This review suggests that although provider-facing technology should support transmit functionality, usability is a barrier, particularly for consumer attempts to direct the transmission of data using portal-based technology. It is possible that these usability issues will be addressed, and it also is possible that the introduction and use of new technology will address usability issues in other ways. Between 2015 and 2019, technology evolved through the maturation and testing of standards that were in development at the time that ONC finalized its 2015 certification requirements. The emerging technology rapidly gaining adoption involves the exchange of electronic health information through FHIR-based APIs, using the OAuth 2.0 authentication protocol. FHIR means Fast Healthcare Interoperability Resources; this is a relatively new standard for exchanging health care information electronically [53-56]. As noted earlier, an API is a technology that permits 2 applications to communicate or exchange electronic information between them [57]. OAuth 2.0 allows consumers to give their apps access to their private health information without exposing their login credentials, and thus, creating an additional layer of security.

    When both provider- and consumer-facing technologies use the FHIR APIs, the OAuth 2.0-protected consumer can easily access his or her data from the provider and then transmit the data to a target of the user’s choice. In theory, the target could be another provider, to facilitate interoperability. The target could be the consumer’s device, which is functionally equivalent to the download capability. The target could be a research database: the consumer would still need to know its digital endpoint, and presumably, the research team would give that to its study participants. In other words, consumers could use the new technology to direct their providers to transmit their data to a research database without the need for the researchers to list themselves in the NPPES or any other directory.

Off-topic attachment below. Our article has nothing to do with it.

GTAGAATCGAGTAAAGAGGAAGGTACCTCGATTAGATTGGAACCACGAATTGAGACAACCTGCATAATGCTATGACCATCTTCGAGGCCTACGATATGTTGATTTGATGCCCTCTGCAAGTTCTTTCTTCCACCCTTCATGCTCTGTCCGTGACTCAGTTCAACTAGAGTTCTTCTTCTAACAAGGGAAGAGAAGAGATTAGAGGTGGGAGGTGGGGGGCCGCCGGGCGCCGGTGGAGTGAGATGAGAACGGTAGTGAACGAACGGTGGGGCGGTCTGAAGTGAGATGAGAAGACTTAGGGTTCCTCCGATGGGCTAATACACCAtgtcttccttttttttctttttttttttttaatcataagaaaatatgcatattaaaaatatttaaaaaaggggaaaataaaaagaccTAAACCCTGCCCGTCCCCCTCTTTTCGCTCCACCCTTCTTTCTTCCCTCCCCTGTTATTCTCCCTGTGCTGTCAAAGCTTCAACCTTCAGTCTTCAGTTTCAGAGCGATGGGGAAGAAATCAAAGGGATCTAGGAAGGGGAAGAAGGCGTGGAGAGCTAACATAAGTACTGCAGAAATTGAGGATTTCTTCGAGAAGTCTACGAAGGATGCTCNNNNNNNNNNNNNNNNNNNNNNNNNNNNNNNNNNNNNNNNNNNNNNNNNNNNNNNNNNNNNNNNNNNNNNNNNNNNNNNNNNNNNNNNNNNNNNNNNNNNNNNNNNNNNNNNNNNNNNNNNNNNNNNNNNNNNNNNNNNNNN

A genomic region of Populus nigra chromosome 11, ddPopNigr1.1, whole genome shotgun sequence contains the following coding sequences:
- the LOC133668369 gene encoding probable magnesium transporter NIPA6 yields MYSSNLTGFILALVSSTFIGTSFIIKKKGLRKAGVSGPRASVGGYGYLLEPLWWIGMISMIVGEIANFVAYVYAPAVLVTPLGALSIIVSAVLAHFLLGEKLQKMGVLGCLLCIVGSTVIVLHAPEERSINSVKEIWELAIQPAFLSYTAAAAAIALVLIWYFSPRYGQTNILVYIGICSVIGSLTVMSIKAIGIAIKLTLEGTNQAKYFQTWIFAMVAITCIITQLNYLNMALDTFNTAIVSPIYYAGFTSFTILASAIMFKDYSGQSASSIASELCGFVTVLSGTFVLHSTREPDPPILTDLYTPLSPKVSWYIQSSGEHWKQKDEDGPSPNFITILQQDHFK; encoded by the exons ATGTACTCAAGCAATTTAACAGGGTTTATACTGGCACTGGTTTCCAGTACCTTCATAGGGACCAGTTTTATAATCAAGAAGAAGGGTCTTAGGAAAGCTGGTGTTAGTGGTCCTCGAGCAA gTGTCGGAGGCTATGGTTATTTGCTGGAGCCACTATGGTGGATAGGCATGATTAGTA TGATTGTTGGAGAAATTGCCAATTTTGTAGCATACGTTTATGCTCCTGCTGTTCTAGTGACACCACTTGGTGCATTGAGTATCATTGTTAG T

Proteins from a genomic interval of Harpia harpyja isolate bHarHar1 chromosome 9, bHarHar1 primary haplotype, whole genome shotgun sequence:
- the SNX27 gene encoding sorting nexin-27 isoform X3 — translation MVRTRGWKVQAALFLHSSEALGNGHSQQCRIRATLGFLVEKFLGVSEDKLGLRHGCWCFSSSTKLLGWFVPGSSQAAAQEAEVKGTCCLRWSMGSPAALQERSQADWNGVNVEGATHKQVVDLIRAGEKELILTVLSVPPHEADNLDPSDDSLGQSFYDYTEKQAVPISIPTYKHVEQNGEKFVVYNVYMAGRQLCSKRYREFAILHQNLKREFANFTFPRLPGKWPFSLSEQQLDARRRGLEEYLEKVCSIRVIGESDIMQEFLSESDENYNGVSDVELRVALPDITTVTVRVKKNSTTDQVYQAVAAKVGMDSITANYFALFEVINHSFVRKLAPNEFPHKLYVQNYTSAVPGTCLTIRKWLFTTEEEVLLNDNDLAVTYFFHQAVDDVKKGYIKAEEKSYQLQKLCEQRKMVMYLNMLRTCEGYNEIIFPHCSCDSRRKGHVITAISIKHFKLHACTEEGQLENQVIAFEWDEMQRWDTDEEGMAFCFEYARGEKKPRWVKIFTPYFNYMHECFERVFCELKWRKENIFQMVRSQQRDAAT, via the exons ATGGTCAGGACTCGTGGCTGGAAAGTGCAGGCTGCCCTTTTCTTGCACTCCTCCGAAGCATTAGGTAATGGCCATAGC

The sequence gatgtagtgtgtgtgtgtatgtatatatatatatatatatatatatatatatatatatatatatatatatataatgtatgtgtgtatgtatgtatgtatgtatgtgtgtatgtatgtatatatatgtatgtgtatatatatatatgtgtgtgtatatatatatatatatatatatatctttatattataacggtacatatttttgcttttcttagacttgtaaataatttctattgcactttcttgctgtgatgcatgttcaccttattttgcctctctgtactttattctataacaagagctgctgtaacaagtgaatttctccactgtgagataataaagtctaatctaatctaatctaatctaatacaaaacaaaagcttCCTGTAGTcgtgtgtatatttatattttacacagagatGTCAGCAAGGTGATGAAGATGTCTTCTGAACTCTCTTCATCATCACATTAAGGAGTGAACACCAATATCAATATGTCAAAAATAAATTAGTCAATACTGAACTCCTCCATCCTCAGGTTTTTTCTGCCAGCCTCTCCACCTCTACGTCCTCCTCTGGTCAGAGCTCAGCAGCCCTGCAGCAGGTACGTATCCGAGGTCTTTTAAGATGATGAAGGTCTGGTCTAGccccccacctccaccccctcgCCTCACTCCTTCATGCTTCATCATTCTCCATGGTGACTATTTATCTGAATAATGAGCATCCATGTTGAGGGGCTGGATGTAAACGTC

For this emerging technology to support research, all US providers must have technology that can support FHIR APIs with OAuth 2.0. The rule that ONC proposed in February 2019 [58,59] is intended to close the remaining gaps to achieve ubiquity. On their own, without regulatory requirements, many vendors in the industry have already adopted these standards. The ONC reports in both its proposed rule [58] and in a 2018 blog [60] that as of mid-September 2018, 51% of certified vendors were already using some version of FHIR APIs and OAuth 2.0 together. On the basis of these vendors’ market shares, the ONC concluded that approximately 87% of hospitals and 57% of MIPS-eligible clinicians had technology with these capabilities. If ONC’s proposed certification criteria for provider-facing APIs [61] are finalized, all vendors serving providers would have these capabilities and ubiquity among providers would be possible by 2021 or 2022.

    In summary, to support patient care, most providers now have technology that supports Transmit, but usage of that technology to transmit electronic health information is underdeveloped. Social and organizational processes could change if all providers listed their digital endpoint identifiers in the NPPES, and once those processes emerged, they could be used to transmit data for research as well as for patient care, if researchers also presented their digital endpoint identifiers in the NPPES. However, researcher use of Transmit might be easier if their study participants use consumer-facing technology that leverages FHIR APIs, under the assumption that provider-facing technology uses FHIR APIs as well. The ONC’s 2019 proposed rule is intended to ensure that all providers have FHIR API technology by 2021 or 2022, a very promising development.

    Summary Regarding Prevalence Among Providers of Necessary Technology to Support Consumer-Mediated Data Exchange for Research